Käutner himself can be said to be the most representative director of the long postwar period in the West but, it must be added, due to little competition since, apart from a few sporadic satirical attempts (Ballad Berlin, 1948, by RA Stemmle; La ragazza Rosemarie, 1958, by R. Thiele), or experimental, a cinema worthy of the name did not exist for two decades in West Germany, where the same examination of conscience on Nazism was practically lacking. Conversely, in East Berlin, where the industry was immediately nationalized in the state company DEFA and where, being able to choose between the two Germanys, a director like W. Staudte preferred to work, such an exam (The assassins are among us, 1946; Rotation, 1949; The subject, 1951) was set from the beginning with great seriousness and a sense of self-criticism. Fresh from exile, Dudow authoritatively inserted himself in the evocation of the anti-Nazi resistance with Stronger than the night (1954), while K. Maetzig dedicated a biography in two parts to E. Thaelmann, leader of the German Communists. But the cinema of the German Democratic Republic declined in the 1960s, which instead marked the birth of a young nonconformist German cinema in the Federal Republic. They were bearers J.-M. Straub (not reconciled, 1965; Chronicle of Anna Magdalena Bach, 1967) and A. Kluge (The girl without a story, 1966; Artists under the circus tent: perplexed, 1968), who with V. Schlöndorff (The disturbances of the young Törless, 1966; The sudden wealth of the poor people of Kombach, 1970), J. Schaat (Tattoo 1967), G. Moorse (Kuckucksjahre, 1967), RW Fassbinder (Katzelmacher, 1968), E. Reitz, U. Schamoni; others broke decisively with commercial cinema, remedied Brecht and Musil, examined the moral results of the economic miracle, critically retraced the history of Germany and its culture and, like P. Fleischmann, also dealt with neo-Nazism (Hunting scenes in Lower Bavaria, 1969; The bells of Silesia, 1971). At the beginning of the seventies, Eastern cinema also seemed to be positively affected by this movement in the West, with directors such as E. Günther (The Third), R. Gräf (My dear Robinson), H. Carow (La legend of Paolo and Paola), L. Warneke (Life with Uwe), who reacted to the dominant conformism with some critical vivacity. Under this impulse, K. Wolf, the number one director of the DEFA, also produced more interesting films (The naked man in the sports field, 1974; Mamma vivo, 1976), while the Heynowski-Scheumann duo, in reportages on Chile and Vietnam, the militant documentary activity that had been of the couple Anneliese- Thorndike continued. However, in 1975, academicism was already restored under the banner of Goethe (Elective Affinities, Carlotta in Weimar). Conversely, in the Federal Republic, the first wave of renewal was followed by a second, even more important one, which in the 1970s definitely brought the new German cinema to the international avant-garde.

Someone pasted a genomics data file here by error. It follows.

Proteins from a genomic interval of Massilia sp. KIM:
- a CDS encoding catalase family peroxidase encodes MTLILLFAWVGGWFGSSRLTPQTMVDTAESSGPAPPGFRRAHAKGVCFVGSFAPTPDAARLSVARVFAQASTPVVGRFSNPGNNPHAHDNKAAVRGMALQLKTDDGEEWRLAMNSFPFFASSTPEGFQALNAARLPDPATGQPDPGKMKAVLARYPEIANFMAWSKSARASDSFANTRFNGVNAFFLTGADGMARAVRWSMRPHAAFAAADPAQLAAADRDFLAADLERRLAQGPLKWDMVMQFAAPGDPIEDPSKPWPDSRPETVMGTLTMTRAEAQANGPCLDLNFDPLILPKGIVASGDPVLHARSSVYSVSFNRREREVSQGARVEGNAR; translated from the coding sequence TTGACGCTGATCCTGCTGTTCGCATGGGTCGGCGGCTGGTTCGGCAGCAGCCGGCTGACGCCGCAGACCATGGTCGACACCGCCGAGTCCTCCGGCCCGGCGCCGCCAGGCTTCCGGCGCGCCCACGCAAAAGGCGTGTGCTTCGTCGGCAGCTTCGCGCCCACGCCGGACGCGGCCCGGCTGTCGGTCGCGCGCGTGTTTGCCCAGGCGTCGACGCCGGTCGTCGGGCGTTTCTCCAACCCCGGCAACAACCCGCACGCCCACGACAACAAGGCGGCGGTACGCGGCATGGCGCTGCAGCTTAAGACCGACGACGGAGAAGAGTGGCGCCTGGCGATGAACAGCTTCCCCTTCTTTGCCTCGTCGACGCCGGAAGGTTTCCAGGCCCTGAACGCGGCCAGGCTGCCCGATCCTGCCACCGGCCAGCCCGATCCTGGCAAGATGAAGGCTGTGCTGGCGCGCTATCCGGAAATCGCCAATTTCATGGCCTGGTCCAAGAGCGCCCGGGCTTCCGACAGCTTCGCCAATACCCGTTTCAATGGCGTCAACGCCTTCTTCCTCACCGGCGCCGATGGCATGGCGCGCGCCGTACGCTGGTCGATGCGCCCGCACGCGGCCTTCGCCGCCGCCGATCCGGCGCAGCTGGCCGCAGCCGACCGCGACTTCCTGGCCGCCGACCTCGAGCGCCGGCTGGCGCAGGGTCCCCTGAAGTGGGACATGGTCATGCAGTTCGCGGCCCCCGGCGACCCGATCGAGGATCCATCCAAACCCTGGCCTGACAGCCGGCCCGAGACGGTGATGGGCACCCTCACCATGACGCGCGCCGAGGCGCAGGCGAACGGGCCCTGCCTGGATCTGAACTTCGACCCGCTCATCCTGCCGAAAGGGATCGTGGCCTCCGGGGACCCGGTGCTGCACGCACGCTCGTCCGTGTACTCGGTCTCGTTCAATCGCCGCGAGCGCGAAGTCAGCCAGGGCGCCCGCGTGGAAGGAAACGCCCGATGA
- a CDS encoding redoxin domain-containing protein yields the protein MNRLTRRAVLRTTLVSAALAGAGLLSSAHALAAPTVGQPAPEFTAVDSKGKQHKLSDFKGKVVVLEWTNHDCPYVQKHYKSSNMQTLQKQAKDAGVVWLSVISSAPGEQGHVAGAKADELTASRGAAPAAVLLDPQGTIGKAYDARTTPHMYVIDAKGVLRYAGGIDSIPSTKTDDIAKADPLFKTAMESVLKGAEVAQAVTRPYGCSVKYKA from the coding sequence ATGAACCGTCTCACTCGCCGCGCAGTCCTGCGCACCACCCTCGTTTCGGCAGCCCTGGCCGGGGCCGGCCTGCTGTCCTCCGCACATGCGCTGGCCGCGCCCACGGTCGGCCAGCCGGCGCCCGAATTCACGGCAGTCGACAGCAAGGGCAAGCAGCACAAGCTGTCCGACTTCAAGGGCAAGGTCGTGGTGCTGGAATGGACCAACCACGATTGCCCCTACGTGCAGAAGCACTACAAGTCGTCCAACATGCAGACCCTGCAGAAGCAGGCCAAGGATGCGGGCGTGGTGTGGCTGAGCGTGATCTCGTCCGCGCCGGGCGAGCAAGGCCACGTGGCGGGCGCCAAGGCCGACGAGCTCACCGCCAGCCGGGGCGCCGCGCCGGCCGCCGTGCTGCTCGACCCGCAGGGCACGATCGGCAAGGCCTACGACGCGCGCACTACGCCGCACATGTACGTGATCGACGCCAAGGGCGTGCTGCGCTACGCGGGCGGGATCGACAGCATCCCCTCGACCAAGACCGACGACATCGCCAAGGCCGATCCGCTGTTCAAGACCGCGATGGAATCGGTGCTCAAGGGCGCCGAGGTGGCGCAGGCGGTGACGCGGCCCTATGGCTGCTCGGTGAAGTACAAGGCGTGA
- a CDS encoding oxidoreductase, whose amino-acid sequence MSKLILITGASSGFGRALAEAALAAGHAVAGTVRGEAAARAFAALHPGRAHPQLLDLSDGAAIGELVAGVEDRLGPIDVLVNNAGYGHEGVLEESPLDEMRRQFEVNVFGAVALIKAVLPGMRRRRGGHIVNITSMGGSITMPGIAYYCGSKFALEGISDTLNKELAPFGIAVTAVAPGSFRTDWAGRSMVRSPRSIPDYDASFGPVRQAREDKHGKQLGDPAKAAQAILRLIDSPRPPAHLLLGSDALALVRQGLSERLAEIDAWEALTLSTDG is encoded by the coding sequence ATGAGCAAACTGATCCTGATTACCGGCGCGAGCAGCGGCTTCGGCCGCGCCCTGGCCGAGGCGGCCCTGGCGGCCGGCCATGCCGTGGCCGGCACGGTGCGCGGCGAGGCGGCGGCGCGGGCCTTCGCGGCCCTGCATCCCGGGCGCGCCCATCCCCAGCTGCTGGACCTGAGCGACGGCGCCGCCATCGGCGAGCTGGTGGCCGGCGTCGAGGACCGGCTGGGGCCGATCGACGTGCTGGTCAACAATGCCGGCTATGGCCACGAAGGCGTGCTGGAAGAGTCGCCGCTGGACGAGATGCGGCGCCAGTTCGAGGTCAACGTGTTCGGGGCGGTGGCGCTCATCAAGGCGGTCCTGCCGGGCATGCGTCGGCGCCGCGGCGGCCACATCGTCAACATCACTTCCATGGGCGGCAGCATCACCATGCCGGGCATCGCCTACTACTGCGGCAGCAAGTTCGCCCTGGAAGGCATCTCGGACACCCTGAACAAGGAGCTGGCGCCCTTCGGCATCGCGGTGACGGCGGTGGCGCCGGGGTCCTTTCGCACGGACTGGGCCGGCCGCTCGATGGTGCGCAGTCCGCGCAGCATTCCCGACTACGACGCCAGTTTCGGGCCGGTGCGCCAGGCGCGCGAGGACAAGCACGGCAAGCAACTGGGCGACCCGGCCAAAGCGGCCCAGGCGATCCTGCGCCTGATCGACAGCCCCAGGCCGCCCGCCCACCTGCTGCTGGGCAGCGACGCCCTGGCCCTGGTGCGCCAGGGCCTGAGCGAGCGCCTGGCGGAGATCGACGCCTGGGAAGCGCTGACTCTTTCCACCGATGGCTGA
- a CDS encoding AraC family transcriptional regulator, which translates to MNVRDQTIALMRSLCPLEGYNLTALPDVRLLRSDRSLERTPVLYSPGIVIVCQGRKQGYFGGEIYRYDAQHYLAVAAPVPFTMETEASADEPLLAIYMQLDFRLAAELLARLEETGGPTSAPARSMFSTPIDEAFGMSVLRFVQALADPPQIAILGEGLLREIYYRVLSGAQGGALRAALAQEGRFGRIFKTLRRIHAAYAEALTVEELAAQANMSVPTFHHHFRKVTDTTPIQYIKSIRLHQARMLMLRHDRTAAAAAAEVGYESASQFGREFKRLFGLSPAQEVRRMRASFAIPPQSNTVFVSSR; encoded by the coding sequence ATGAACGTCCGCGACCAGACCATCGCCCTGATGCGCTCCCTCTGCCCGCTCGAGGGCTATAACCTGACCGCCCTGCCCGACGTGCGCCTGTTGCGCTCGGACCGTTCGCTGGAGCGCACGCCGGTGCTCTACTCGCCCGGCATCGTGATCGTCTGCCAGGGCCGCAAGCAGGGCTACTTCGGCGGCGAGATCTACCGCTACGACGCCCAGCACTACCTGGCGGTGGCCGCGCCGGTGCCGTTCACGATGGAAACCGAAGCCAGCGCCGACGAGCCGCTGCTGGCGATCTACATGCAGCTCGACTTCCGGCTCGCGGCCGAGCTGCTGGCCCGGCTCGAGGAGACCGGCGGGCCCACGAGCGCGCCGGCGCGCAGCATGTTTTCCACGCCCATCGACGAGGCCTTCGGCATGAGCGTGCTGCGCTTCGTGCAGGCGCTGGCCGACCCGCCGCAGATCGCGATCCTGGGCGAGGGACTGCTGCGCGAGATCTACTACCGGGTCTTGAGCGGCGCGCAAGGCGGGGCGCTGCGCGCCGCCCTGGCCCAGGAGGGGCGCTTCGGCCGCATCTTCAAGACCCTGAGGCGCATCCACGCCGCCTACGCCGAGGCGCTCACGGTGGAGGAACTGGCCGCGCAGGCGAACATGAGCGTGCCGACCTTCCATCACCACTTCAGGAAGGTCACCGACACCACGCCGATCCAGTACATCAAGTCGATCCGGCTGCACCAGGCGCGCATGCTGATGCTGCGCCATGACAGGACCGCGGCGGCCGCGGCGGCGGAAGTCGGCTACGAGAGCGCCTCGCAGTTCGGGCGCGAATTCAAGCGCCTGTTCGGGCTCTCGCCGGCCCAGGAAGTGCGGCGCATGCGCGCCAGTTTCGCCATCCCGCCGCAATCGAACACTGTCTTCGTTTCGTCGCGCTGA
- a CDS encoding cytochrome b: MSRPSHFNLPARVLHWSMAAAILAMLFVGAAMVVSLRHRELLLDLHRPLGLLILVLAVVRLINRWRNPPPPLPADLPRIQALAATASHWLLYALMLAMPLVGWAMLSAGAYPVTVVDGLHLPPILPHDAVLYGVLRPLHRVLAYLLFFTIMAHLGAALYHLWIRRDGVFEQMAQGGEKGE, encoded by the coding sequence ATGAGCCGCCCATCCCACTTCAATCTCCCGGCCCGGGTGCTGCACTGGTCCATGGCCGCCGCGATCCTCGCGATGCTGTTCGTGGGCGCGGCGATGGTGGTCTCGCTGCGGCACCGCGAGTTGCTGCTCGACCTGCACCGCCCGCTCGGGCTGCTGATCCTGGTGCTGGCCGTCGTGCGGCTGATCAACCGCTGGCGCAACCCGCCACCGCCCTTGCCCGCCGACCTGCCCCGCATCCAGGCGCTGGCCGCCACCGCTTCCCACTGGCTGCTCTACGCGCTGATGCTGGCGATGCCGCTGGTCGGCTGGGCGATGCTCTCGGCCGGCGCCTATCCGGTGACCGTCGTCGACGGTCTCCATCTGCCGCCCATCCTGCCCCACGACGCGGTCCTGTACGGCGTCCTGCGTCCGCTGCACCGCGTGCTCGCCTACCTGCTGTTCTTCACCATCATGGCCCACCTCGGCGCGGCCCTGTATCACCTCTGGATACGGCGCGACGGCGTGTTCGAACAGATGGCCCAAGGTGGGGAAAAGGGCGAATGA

It included Kluge (Ferdinand the hard, 1976) and Schlöndorff (The Katharina Blum case, 1975; The tin drum, 1979), among other authors with Fassbinder and others of the collective film Germania in autumn (1978); and, although resident in Italy, the Straub-Huillet couple in German-speaking films (History Lessons, 1972; Moses and Aaron, 1974). But there are three best-known names, the most outstanding personalities: the aforementioned Fassbinder, the most prolific and controversial with his estranged and underclass melodramas, unknown in Italy until the sudden success of the Marriage of Maria Braun (1978); the dizzying and visionary W. Herzog, also a staunch champion of the marginalized (The enigma of Kaspar Hauser, 1975; The ballad of Stroszek, 1977); the lyric traveler W. Wenders (Alice in the cities, 1973; Over time, 1975). Among the most heated experimentalists are HJ Syberberg with the powerful and transfigured historical biographies of Ludwig and Hitler, and W. Schroeter, refined head of the underground who, taking an interest in Southern Italy, won the Berlin festival with Palermo or Wolfsburg 1981. The most illustrious representative of women’s cinema is Margarethe von Trotta who, former collaborator of her husband Schlöndorff (who on her behalf came to the Academy Award with Il tamburo di tatta), landed at the Golden Lion of Venice with her third film Years of lead (1981).